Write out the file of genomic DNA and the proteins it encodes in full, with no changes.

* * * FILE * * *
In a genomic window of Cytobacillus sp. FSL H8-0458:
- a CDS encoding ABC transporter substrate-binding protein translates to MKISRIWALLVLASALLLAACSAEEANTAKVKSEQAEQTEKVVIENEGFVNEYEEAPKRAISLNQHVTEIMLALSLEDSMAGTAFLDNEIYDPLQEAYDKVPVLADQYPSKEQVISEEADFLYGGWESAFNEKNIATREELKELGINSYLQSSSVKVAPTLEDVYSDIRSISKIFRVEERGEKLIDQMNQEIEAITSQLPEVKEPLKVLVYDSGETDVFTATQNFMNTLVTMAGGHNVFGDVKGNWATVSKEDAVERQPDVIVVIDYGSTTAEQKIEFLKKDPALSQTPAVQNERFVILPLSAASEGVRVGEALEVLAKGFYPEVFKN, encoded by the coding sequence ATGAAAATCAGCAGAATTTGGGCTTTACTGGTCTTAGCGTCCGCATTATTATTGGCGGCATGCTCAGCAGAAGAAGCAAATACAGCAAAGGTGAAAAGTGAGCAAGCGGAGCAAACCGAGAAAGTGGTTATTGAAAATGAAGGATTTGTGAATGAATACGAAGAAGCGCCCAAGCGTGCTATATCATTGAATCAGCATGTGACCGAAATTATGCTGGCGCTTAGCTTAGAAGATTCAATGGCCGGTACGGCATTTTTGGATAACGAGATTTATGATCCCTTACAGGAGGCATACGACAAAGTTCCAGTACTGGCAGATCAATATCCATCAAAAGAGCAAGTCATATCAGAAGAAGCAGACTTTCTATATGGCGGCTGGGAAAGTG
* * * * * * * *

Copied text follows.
In a genomic window of Cytobacillus sp. FSL H8-0458:
- a CDS encoding ABC transporter substrate-binding protein translates to MKISRIWALLVLASALLLAACSAEEANTAKVKSEQAEQTEKVVIENEGFVNEYEEAPKRAISLNQHVTEIMLALSLEDSMAGTAFLDNEIYDPLQEAYDKVPVLADQYPSKEQVISEEADFLYGGWESAFNEKNIATREELKELGINSYLQSSSVKVAPTLEDVYSDIRSISKIFRVEERGEKLIDQMNQEIEAITSQLPEVKEPLKVLVYDSGETDVFTATQNFMNTLVTMAGGHNVFGDVKGNWATVSKEDAVERQPDVIVVIDYGSTTAEQKIEFLKKDPALSQTPAVQNERFVILPLSAASEGVRVGEALEVLAKGFYPEVFKN, encoded by the coding sequence ATGAAAATCAGCAGAATTTGGGCTTTACTGGTCTTAGCGTCCGCATTATTATTGGCGGCATGCTCAGCAGAAGAAGCAAATACAGCAAAGGTGAAAAGTGAGCAAGCGGAGCAAACCGAGAAAGTGGTTATTGAAAATGAAGGATTTGTGAATGAATACGAAGAAGCGCCCAAGCGTGCTATATCATTGAATCAGCATGTGACCGAAATTATGCTGGCGCTTAGCTTAGAAGATTCAATGGCCGGTACGGCATTTTTGGATAACGAGATTTATGATCCCTTACAGGAGGCATACGACAAAGTTCCAGTACTGGCAGATCAATATCCATCAAAAGAGCAAGTCATATCAGAAGAAGCAGACTTTCTATATGGCGGCTGGGAAAGTG